Judge issues temporary restraining order against helicopter hazing of bison in and near Yellowstone National Park. Livestock interests forced to argue against private property rights.
U.S. District Judge Charles Lovell has issued a 14-day restraining order against using helicopters to haze bison back into Yellowstone National Park because of well documented grizzly bear activity in the area. Last year the Judge Lovell denied a similar request citing technical issues related to the lawsuit but, after both the Buffalo Field Campaign and the Gallatin National Forest documented grizzly presence in the areas where the helicopter hazing was taking place, the judge granted the temporary restraining order request made by the Alliance for Wild Rockies.
The Interagency Bison Management Plan, issued in 2000, scarcely examined the effect of bison hazing on grizzlies and made the assumption that the hazing would primarily occur during the winter months when grizzlies were hibernating. The plan also said that helicopter hazing would not take place if grizzlies were confirmed I the area where the hazing would take place.
One of the reasons that the Montana Department of Livestock (DoL) uses helicopters is to scare the bison off of private lands where the bison are welcome and the DoL is not. The agency claims that it can trespass on private property to remove the bison but has declined to enter the property on foot because they want to avoid looking like they don’t care about private property rights, which they don’t. Presumably this forces the hand of the DoL to violate the property rights of Horse Butte residents who welcome bison.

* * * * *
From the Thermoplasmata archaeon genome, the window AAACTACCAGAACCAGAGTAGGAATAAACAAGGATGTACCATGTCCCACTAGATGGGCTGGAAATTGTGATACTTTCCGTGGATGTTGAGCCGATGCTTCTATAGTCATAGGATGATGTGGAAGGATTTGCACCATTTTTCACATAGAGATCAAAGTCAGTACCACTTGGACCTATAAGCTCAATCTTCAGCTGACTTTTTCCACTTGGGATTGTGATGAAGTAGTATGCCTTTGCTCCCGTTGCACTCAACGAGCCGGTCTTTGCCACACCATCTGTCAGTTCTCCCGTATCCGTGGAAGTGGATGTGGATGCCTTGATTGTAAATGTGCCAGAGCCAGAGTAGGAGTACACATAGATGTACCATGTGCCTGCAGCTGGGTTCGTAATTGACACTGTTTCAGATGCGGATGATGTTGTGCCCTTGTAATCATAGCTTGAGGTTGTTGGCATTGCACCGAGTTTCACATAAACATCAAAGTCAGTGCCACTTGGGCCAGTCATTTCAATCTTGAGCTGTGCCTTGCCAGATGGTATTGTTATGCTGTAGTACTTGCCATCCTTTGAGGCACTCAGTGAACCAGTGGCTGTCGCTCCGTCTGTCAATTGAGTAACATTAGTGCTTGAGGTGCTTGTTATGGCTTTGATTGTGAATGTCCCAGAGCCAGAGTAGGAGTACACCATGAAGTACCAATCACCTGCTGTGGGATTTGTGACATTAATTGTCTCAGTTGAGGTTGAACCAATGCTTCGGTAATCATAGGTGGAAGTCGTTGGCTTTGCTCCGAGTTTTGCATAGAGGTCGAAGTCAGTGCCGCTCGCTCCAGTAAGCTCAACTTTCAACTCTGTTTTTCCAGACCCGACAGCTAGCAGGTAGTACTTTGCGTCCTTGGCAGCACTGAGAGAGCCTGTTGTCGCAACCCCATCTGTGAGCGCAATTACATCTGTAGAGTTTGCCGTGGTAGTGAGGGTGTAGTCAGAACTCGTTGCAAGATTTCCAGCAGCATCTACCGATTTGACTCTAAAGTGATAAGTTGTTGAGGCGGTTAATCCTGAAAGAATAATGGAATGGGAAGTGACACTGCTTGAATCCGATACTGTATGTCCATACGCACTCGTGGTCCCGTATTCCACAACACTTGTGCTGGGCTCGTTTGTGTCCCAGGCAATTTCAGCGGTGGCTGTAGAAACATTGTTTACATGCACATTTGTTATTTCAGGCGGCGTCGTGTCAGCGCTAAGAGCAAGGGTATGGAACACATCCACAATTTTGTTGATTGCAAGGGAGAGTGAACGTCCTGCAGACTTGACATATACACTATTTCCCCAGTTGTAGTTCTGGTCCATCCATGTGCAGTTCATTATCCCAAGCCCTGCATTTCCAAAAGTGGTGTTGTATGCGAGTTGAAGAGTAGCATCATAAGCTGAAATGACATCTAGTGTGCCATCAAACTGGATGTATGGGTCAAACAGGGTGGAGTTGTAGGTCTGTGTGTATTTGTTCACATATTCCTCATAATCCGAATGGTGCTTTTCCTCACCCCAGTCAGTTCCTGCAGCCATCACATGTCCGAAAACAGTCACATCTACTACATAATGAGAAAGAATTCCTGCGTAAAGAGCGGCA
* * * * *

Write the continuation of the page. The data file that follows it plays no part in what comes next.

This highlights the obvious conflict that exists in many western states, and particularly Montana. Livestock and their owners have more rights than the average person.
Ken Cole is a 5th generation Idahoan, an avid fly fisherman, wildlife enthusiast, and photographer. He is the interim Idaho Director for Western Watersheds Project. We do not accept unsolicited “guest” authors or advertising.
16 Responses to Judge issues temporary restraining order against helicopter hazing of bison in and near Yellowstone National Park. Livestock interests forced to argue against private property rights.
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“against private property rights”….
this should be interesting
“Livestock and their owners have more rights than the average person”
the livestogk industry run’s Montana. Make no mistake about it.
Awesome news! A big thank you to Alliance for the Wild Rockies and this judge.
Judge Lowell, has in my opinion, been pretty poor on this in the past, but I suppose the legal arguments and the good field work documenting grizzlies, plus the many years of violations by the DOL may have all made the difference.
Well, you can ask the residents of Horse Butte about the grizzlies, they’ve been there all along. Several of the residents I know tell me about them regularly. I’ve seen them there myself. It’s pretty widely known that there are bears and trumpeter swans and other wildlife impacted by this expensive, reckless and ignorant, cruel and inhumane behavior perpetrated by the DoL yet they seem to carry on with impunity at taxpayer expense. National Taxpayer expense.
Question #1… Just why is it that federal taxpayer funds (~$3M each year) are used for a state agency, with no legitimate knowledge of wildlife, to manage federally administered (YNP) animals on federally administered lands (NF) for a private special interest group?
Makes about as much sense as state inflicted self deportation.